Third Grade Math Concepts: What Is a Perfect Square?

Squares are all around us, but many times, they are not perfectly even on all sides. If you need help identifying perfect squares, read on. The following activities can help you improve your geometry skills.

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What Is a Perfect Square?

Qualities of Squares

Squares belong to the geometric class called quadrilaterals. A quadrilateral is a shape with four sides and can include a rhombus (or diamond), a rectangle or a perfect square. A perfect square is called a 'regular quadrilateral.' A rectangle is a square in which two sides are one length and the other two sides are another length. Only a perfect square has four equal sides and four equal angles. The angles will all be 90-degree (also called 'right') angles.

Practice Folding

You can create perfect squares out of printer or notebook paper. Take a sheet of paper and lay it down so that the tall side is vertical (up and down, rather than side to side). The sheet of paper is currently a rectangle. Fold the upper right-hand corner of the page over until the corner lines up with the left side of the sheet. You should have some paper left over at the bottom, outside of the fold. Cut this bottom section off with a pair of scissors. Now you have a perfect square!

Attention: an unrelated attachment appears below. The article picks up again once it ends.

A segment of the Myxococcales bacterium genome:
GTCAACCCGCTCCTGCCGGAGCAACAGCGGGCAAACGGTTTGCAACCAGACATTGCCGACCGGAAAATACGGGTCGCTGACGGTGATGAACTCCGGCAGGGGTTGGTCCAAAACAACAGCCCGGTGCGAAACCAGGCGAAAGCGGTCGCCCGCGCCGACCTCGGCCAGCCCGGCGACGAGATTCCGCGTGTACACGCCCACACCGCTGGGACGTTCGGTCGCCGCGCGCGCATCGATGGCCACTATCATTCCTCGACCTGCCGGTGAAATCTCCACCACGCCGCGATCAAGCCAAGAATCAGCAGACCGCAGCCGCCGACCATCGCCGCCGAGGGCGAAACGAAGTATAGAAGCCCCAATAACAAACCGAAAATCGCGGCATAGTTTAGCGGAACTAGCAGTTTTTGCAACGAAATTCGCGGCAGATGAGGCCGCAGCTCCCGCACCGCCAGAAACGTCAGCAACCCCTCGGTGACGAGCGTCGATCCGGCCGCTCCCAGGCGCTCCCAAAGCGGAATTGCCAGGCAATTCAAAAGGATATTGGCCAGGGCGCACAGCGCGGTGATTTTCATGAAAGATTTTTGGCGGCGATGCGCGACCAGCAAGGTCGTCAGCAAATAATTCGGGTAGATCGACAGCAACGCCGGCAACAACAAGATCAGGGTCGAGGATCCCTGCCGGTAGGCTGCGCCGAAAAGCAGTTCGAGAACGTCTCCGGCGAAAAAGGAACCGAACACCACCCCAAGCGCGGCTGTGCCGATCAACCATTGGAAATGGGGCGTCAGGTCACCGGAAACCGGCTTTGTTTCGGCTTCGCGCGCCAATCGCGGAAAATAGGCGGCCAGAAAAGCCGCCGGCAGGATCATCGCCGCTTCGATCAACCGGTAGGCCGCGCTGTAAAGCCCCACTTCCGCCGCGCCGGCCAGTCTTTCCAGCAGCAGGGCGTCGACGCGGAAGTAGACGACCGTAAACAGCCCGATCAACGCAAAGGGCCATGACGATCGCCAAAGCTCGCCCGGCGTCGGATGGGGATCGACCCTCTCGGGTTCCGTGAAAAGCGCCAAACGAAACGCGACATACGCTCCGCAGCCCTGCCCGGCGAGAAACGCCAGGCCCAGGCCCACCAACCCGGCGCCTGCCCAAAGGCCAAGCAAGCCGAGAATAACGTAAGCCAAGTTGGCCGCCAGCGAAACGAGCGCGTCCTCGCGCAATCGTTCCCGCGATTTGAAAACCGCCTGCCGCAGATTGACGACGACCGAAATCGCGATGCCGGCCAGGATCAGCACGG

Inexpensive white paper napkins often come as perfect squares. If you take a square and fold it like we did in the above example, and you find that there's no part leftover at the bottom of the page, then you know that the shape is a perfect square.

Area of a Perfect Square

When calculating the area of a square, you can use the formula A = l x w. Remember, whenever the shape is a perfect square, its length and width will be exactly the same. As a result, you will be multiplying the same number. Here's a sample problem:

A perfect square measures five feet long. What is its area?

Because we're told that the shape is a perfect square, can figure out that the width of the square is also five feet. The area is 25 square feet because 5 x 5 = 25.

Finding a Square's Perimeter

You can also find the perimeter of perfect squares by adding up the length of its sides. Because a perfect square's sides are all the same length, perimeter is easy to calculate. Using the example from above, the perimeter can be found by adding: P = 5 + 5 + 5 + 5 = 20 feet. Because the square has four sides, you can also multiply, like this: 4 x 5 = 20 feet.

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